I dare say that spring is in the air. The thermometer in my Subaru registered 52 degrees the other day and it felt downright tropical outside compared to the 30’s and 40’s we’ve been suffering through for the last several weeks. With the warming weather we’re seeing more active steelhead in the Skagit and Sauk, some decent fishing opportunities on the remaing open Olympic Peninsula rivers. The emergence of popular spring hatches on Northwest rivers and lakes has commenced. With any luck, you can put away the wool gloves and winter parka any week now.
If you’ve not been pursuing winter steelhead of late, which has mostly stolen the show over the last couple of months, it’s definitely time to dust off the fly gear, fill any voids in the fly boxes and start thinking about fishing again. Ever notice how the flies you’re nearly out of are the ones you fish and catch a lot of fish on throughout the season? Yep, I notice that too. The good news is that our fly bins are well-stocked, we’ve got a full selection of tying materials and that problem can be remedied any number of ways.
The Fly Fishing Film tour goes live for streaming on March 10th. You can still get tickets online if you haven’t already and if you come down to the shop, buy something and get your discounted tickets through the QR code link on our poster, you’ll get automatically entered into the national fly shop raffle and we have some more cool F3T schwag we can send you home with. It looks to be another year of outstanding films and while we’ll miss getting to party down on the big screen at the Lincoln Theatre, we can all still enjoy the event from the comforts of home and hopefully look forward to things getting back on track with the National Tour in years to come.
Be safe, be well and we hope to see you back on the water shortly. Our fishing season got pretty well gouged by Covid last year during the fishing closures in the height of spring lake season so I’ve got gaggles of new chironomid patterns just begging to go for a dip soon!
The Skagit and Sauk Rivers remain open Saturday through Tuesday until April 13th, so we still have some good local steelhead opportunity knocking at the door. As of right now, the rivers are pretty low and clear, so stick to your smaller presentations like Hoh Bo’s and Marabou GP’s until we get a bump in water. I’ll be honest, the Skagit and Sauk have been pretty busy of late. Folks are finding some really nice fish but there’s been no shortage of effort. I was on the Olympic Peninsula at the end of February and found a few fish. Plenty of people out there too, but at least you’ve got a bit more water and room to spread out.
If steelhead aren’t your game, the Skwalas and BWO’s are coming off on the Yakima and it could be worth your while to head east for a few days. We just got a big order of new euro nymphs patterns in as well, so if you want to give that a shot on the Yak as well, we’ve got the goods. The lower Skagit below the Memorial Hwy. bridge in Mount Vernon to the mouth opened March 1st for trout/char. Make sure you’ve got some BH Chum Babies, black or olive BH Woolly Buggers and Rolled Muddlers on hand. This is a super fun spring fishery on a 4, 5 or 6 weight, though shore access can be limited.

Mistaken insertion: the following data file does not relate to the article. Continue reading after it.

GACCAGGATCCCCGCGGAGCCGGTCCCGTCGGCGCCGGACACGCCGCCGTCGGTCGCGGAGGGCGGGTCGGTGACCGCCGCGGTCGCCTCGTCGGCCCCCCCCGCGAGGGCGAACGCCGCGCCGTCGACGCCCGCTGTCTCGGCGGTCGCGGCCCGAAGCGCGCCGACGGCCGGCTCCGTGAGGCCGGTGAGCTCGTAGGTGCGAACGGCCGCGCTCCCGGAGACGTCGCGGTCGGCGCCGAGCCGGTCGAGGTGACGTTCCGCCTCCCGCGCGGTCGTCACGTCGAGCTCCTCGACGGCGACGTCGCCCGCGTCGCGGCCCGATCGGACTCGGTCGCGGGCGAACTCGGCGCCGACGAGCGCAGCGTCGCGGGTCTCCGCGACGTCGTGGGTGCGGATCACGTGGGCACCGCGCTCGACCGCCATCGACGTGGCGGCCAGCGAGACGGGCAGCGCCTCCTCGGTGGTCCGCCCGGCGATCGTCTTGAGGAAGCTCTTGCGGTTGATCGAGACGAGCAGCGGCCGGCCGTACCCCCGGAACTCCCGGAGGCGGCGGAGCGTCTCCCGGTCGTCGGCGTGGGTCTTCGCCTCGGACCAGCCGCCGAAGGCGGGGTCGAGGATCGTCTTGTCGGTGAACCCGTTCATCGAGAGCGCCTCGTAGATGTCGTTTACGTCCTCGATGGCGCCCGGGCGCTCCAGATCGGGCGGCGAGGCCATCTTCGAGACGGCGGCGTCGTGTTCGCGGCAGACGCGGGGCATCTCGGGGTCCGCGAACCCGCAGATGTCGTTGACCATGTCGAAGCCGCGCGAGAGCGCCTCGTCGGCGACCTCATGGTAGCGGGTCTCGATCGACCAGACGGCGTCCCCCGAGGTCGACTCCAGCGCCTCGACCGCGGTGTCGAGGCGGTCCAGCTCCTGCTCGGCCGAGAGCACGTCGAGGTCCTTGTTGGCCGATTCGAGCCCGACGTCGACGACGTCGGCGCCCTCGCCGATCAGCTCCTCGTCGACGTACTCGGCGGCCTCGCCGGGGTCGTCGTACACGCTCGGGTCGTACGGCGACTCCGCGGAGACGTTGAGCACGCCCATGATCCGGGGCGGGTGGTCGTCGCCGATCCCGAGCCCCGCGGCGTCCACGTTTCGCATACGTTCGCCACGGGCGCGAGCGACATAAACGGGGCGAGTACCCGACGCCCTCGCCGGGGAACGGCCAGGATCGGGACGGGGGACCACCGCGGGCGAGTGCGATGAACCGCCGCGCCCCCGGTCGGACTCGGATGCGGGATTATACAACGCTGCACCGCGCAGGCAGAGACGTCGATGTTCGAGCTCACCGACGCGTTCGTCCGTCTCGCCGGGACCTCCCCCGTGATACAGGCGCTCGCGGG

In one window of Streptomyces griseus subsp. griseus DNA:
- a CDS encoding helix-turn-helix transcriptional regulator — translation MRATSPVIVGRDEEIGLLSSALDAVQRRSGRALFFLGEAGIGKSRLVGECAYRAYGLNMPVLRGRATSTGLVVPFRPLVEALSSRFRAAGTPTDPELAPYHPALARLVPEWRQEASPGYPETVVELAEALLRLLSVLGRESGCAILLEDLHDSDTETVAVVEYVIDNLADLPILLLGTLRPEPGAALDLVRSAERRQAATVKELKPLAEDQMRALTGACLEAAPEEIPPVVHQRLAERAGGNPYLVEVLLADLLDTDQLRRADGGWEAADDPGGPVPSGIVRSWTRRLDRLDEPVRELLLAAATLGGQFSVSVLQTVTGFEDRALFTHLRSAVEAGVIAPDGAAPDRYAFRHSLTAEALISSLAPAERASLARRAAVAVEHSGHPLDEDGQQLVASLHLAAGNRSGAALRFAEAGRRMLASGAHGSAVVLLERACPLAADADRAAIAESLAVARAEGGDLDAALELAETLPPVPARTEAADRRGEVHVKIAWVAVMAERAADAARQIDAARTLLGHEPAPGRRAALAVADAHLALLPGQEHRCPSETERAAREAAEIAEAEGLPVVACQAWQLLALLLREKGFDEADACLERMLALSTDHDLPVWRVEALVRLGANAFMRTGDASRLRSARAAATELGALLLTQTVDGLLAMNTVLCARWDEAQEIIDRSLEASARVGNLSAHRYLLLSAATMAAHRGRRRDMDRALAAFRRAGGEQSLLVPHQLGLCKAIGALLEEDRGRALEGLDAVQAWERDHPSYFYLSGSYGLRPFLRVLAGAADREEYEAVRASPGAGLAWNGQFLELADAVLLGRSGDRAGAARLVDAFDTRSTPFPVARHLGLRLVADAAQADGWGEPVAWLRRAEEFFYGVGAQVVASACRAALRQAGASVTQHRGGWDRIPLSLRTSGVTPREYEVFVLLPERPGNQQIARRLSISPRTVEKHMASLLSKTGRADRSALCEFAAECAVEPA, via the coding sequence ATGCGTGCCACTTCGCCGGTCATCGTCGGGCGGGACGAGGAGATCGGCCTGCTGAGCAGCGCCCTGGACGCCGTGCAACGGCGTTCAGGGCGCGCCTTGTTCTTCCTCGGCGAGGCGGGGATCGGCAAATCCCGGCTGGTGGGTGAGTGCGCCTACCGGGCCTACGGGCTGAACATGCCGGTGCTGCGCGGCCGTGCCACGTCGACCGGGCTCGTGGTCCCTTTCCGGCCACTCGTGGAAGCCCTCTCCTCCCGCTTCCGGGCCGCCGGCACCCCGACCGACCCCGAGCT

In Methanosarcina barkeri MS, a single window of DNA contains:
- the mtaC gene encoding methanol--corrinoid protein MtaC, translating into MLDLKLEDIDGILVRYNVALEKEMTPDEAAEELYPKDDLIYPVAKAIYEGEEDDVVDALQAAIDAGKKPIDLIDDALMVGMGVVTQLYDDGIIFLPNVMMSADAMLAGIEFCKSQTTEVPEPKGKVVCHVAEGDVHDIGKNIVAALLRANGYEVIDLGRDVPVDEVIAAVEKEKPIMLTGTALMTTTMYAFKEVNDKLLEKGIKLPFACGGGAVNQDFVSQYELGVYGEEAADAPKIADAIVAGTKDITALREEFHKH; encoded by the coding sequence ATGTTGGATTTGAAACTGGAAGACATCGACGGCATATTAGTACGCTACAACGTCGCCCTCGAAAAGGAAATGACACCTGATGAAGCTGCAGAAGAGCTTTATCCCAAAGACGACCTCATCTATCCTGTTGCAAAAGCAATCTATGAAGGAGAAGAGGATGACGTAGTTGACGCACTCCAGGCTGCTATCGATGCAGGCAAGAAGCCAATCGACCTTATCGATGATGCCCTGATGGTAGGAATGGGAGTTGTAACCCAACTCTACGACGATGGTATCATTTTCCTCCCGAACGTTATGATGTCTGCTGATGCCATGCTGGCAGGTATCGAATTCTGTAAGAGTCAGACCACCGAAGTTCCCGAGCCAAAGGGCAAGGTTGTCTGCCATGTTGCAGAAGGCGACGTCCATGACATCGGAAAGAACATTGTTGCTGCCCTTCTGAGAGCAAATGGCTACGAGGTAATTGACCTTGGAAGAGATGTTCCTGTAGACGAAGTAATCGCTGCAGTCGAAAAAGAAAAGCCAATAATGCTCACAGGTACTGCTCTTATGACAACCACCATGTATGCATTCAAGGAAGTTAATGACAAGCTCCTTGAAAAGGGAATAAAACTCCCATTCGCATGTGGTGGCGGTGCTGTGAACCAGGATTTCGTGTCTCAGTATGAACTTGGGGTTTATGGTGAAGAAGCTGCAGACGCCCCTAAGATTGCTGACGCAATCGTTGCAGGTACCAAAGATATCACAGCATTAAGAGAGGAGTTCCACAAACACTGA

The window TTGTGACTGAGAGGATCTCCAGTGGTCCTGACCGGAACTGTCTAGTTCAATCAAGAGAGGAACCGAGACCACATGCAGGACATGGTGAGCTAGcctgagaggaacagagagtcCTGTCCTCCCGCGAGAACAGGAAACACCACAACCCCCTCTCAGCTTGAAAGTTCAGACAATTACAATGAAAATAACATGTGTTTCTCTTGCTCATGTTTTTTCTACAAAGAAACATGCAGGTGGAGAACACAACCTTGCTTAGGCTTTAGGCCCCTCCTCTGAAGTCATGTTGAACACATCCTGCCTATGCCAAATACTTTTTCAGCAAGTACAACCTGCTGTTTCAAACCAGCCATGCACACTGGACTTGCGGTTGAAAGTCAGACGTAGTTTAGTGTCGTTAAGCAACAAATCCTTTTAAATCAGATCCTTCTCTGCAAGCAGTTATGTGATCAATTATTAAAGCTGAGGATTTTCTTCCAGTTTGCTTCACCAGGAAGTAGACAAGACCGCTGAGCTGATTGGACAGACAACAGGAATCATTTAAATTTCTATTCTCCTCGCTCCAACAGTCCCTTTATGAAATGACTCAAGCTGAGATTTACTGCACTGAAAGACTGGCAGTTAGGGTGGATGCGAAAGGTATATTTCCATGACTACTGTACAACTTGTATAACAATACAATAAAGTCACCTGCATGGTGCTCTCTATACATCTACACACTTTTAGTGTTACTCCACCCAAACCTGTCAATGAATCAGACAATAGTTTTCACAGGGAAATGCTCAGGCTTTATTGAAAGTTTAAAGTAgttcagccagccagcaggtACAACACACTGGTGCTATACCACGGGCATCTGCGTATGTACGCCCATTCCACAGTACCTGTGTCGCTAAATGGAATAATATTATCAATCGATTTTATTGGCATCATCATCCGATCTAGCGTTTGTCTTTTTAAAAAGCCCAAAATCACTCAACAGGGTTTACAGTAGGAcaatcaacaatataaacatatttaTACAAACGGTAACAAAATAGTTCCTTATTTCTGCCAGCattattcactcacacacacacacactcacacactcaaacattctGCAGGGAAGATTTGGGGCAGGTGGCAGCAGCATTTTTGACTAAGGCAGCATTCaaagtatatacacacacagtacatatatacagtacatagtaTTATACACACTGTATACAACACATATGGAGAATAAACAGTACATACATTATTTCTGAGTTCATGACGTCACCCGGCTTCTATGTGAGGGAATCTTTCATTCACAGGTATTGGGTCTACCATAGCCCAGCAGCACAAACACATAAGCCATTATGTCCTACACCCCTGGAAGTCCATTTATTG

With the gradual warming trend, we’re beginning to see chironomids coming off on Lone, Pass and Squalicum. Black Ice Cream Cones, ASB’s, Black Sallys, Chromies and Vidmids in #14-16 as well as bloodworm patterns early and late in the day. Small leech patterns, Gold Jiggers in black or olive, black/red Simi Seal Leeches and White Bunny Leeches are also working in the absence of a visible hatch. We’ve had some lovely days this week with mild temps and light wind, tailor-made for a productive excursion to your favorite local stillwater. March 1 also marked the opener for several popular eastside lakes, including Lenice, Nunnally and Lenore. Look for chironomid hatches to really pick up later this month and continue strong into April and May, when we’ll see damsel and callibaetis mayfly activity join the mix. If you’re chirono-curious and want to learn more about leader set ups and techniques for presenting these highly effective bugs we can help you get started!
Chum fry are showing up in the South Sound and Hood Canal and with them, packs of hungry cutthroat. We usually don’t start to see many chum fry in Skagit Bay until late March at the earliest and on into April and May. We just tied a bunch of custom BH Chum Babies for the shop, so time to load up for the annual fry feed we experience with sea run cutthroat and bull trout in the North Sound.